April 29, 2021 | Lansing, MI | AMN — The Michigan departments of Health and Human Services (MDHHS), Agriculture and Rural Development (MDARD) and Natural Resources (MDNR) are urging Michiganders to adopt practices to protect their families and animals from rabies. Four bats have tested positive for rabies in Clinton, Ingham, Kent, and Midland counties in 2021.
Spring is typically when rabies cases start appearing. Generally, bats and skunks are a primary source of the disease. Michigan local health departments experience an increase in calls from citizens about bat encounters between May and September when bats are most active. In 2020, there were 56 cases of rabies in Michigan animals including 52 rabid bats and four rabid skunks.
“With warm weather coming, it is possible for Michiganders to unintentionally come into contact with a potentially infected animal,” said Dr. Joneigh Khaldun, MDHHS chief medical executive and chief deputy for health. “If you come into physical contact with a wild animal or are bitten or scratched, it is important that you seek medical care quickly to keep a treatable situation from becoming potentially life-threatening.”
Rabies is a viral disease of mammals and is transmitted through the bite or scratch of an infected animal. Exposures can take place in a variety of settings, including when bats are found in the bedroom of a sleeping person or a child comes into contact with an infected animal. It is important to seek medical care to determine the need for post-exposure treatment.
Rabies is fatal to humans if proper treatment is not received before symptoms begin. Preventive treatment is given to people who are exposed to a potentially rabid animal. Treatment is not necessary for people if the animal can be tested and tests negative for rabies.
To protect your family and your animals from rabies, there are some very important tips to follow.
- People should leave wild and stray animals alone, including baby animals. Animals could be carrying rabies and not appear sick. Do not try to nurse sick wildlife or stray animals to health. Report ill wildlife to the Department of Natural Resources. Contact your local animal control agency with concerns about stray animals.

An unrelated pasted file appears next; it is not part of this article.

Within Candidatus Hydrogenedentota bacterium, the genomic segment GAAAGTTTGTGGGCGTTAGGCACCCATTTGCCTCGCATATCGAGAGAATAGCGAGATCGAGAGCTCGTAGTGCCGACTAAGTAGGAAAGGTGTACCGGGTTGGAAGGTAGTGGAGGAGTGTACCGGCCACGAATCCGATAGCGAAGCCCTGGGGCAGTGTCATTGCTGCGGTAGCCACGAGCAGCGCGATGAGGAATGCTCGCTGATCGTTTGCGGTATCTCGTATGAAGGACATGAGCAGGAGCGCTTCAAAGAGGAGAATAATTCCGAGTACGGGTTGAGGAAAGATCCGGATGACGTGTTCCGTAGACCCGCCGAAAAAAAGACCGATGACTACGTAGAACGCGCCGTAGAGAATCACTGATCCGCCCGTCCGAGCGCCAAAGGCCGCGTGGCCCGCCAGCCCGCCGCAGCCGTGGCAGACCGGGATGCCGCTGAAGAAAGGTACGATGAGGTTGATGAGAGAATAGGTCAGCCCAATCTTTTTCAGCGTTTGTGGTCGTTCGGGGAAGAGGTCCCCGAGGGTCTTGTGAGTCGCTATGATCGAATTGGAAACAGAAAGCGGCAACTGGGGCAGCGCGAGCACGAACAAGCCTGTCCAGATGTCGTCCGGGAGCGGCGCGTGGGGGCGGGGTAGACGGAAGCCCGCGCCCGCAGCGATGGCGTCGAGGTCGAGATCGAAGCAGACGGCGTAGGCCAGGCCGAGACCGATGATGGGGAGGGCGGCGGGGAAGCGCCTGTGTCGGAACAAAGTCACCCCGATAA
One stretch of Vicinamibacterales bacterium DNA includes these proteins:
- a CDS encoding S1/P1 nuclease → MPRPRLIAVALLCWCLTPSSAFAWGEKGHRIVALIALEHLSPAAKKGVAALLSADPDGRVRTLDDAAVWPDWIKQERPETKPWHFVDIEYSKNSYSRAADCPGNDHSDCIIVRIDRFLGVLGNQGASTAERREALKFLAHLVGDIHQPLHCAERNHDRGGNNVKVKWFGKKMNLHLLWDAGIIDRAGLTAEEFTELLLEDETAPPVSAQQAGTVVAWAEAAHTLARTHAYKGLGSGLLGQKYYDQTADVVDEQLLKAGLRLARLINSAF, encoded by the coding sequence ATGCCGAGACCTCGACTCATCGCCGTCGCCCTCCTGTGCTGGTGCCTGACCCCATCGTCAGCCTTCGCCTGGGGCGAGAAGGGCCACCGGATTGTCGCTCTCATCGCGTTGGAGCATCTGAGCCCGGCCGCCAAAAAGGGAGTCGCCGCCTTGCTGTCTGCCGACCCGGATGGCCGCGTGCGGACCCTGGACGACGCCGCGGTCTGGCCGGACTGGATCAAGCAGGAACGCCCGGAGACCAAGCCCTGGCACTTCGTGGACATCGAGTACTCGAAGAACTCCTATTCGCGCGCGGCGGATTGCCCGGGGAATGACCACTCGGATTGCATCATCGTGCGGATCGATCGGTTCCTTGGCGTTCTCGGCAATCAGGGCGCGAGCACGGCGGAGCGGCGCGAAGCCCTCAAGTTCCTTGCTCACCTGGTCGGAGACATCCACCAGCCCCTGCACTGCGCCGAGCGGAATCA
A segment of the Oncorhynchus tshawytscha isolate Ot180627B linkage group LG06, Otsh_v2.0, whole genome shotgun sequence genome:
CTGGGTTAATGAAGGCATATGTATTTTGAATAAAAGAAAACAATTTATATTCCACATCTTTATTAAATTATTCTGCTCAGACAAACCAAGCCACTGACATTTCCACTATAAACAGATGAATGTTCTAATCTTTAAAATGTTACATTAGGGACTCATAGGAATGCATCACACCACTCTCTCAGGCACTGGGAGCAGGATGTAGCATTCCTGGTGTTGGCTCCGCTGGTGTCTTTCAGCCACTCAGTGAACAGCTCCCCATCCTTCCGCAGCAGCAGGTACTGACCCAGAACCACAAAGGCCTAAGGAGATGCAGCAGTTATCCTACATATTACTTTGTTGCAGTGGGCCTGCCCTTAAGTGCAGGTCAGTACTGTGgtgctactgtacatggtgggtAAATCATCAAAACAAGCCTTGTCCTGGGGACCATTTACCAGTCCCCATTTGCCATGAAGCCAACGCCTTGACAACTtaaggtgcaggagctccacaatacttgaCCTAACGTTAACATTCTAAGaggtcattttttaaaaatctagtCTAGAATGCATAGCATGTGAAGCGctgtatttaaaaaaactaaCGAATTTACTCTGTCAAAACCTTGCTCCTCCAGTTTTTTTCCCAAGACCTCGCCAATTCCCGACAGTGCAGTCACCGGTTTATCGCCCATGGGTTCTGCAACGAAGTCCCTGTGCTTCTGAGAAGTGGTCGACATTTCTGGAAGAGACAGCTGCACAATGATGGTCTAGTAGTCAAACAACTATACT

- If you are bitten or scratched by an animal, promptly seek medical care and notify your local health department about the bite.
- If a person may have been asleep in the same room as a bat, or a young child or person with an impairment may have been alone with a bat, safely confine or collect the bat if possible and contact your local health department to determine if it should be tested for rabies. If the bat escapes or is released, contact your local health department to discuss the situation and determine if treatment of people potentially exposed to the bat is necessary.
- Talk to your veterinarian about vaccinating pets and livestock. Even indoor pets that never go outside can encounter a bat that gets inside the home. Rabies is fatal in animals, and there is no treatment. Therefore, vaccination is important to protect your pets and livestock from rabies.
- If your animal is bitten, scratched or may have been unsupervised with a wild or stray animal, contact your veterinarian as soon as possible. Even if your animal is currently vaccinated against rabies, additional actions may need to be taken to prevent the spread of the virus. If possible, safely confine or capture the wild or stray animal without touching the animal. Then, contact your local animal control agency or a veterinarian, as the animal may need to be tested for rabies.
- Keep your pet on a leash and under your control as this can reduce the chances of having contact with wild and stray animals.
More information about rabies and a map of rabies positive animals in Michigan can be found at Michigan.gov/rabies.